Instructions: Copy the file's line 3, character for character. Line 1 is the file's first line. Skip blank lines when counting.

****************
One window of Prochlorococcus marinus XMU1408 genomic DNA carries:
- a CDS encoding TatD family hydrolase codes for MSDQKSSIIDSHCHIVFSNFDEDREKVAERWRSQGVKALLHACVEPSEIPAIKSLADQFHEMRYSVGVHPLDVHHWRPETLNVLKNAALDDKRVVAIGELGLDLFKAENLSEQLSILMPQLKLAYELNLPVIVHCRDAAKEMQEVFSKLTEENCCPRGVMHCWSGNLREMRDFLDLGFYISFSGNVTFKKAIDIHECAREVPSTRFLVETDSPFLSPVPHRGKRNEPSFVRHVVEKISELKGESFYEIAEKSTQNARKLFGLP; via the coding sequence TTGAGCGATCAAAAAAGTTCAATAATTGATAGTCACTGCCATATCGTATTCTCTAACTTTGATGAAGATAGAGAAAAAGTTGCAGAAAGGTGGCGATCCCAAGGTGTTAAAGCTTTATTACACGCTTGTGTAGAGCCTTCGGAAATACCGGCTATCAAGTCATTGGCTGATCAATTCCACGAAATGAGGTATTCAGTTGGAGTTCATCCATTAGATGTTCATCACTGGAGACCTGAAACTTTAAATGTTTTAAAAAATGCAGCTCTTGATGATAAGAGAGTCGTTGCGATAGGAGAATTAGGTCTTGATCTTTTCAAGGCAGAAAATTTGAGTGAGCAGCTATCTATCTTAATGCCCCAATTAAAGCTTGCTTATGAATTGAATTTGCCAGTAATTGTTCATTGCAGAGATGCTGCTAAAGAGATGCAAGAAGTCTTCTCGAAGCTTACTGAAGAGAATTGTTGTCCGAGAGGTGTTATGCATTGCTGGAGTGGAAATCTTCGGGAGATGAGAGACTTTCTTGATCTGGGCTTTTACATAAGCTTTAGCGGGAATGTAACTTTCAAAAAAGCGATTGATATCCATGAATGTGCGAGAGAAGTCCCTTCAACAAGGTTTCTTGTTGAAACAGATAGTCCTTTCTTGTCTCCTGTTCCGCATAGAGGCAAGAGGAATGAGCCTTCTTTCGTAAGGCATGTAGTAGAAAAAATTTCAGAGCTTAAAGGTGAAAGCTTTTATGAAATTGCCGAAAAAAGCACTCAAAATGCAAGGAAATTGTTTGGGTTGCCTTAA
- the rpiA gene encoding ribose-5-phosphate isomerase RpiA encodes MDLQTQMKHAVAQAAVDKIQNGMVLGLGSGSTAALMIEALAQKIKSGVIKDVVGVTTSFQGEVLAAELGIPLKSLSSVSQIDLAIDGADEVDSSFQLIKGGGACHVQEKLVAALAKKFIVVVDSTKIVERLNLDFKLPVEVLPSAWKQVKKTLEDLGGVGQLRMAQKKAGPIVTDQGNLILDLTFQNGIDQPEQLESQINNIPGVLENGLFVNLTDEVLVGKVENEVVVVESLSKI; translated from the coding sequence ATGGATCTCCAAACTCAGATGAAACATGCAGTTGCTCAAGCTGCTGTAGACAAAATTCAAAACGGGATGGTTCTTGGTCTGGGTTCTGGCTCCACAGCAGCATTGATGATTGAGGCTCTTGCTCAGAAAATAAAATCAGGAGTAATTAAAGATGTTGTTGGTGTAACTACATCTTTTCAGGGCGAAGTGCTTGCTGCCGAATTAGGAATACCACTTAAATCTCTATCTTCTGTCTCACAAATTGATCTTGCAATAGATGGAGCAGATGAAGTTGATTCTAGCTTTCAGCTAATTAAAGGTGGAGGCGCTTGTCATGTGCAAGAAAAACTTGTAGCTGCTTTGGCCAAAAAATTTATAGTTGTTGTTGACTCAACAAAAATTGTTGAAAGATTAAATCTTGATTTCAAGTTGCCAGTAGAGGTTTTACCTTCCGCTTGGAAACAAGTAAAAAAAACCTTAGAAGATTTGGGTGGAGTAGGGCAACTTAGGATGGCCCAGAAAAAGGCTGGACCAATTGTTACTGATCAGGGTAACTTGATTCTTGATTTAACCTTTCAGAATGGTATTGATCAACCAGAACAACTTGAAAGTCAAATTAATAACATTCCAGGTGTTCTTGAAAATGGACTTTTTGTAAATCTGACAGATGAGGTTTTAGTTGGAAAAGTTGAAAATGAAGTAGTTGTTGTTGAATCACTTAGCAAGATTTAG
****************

- the rpiA gene encoding ribose-5-phosphate isomerase RpiA encodes MDLQTQMKHAVAQAAVDKIQNGMVLGLGSGSTAALMIEALAQKIKSGVIKDVVGVTTSFQGEVLAAELGIPLKSLSSVSQIDLAIDGADEVDSSFQLIKGGGACHVQEKLVAALAKKFIVVVDSTKIVERLNLDFKLPVEVLPSAWKQVKKTLEDLGGVGQLRMAQKKAGPIVTDQGNLILDLTFQNGIDQPEQLESQINNIPGVLENGLFVNLTDEVLVGKVENEVVVVESLSKI; translated from the coding sequence ATGGATCTCCAAACTCAGATGAAACATGCAGTTGCTCAAGCTGCTGTAGACAAAATTCAAAACGGGATGGTTCTTGGTCTGGGTTCTGGCTCCACAGCAGCATTGATGATTGAGGCTCTTGCTCAGAAAATAAAATCAGGAGTAATTAAAGATGTTGTTGGTGTAACTACATCTTTTCAGGGCGAAGTGCTTGCTGCCGAATTAGGAATACCACTTAAATCTCTATCTTCTGTCTCACAAATTGATCTTGCAATAGATGGAGCAGATGAAGTTGATTCTAGCTTTCAGCTAATTAAAGGTGGAGGCGCTTGTCATGTGCAAGAAAAACTTGTAGCTGCTTTGGCCAAAAAATTTATAGTTGTTGTTGACTCAACAAAAATTGTTGAAAGATTAAATCTTGATTTCAAGTTGCCAGTAGAGGTTTTACCTTCCGCTTGGAAACAAGTAAAAAAAACCTTAGAAGATTTGGGTGGAGTAGGGCAACTTAGGATGGCCCAGAAAAAGGCTGGACCAATTGTTACTGATCAGGGTAACTTGATTCTTGATTTAACCTTTCAGAATGGTATTGATCAACCAGAACAACTTGAAAGTCAAATTAATAACATTCCAGGTGTTCTTGAAAATGGACTTTTTGTAAATCTGACAGATGAGGTTTTAGTTGGAAAAGTTGAAAATGAAGTAGTTGTTGTTGAATCACTTAGCAAGATTTAG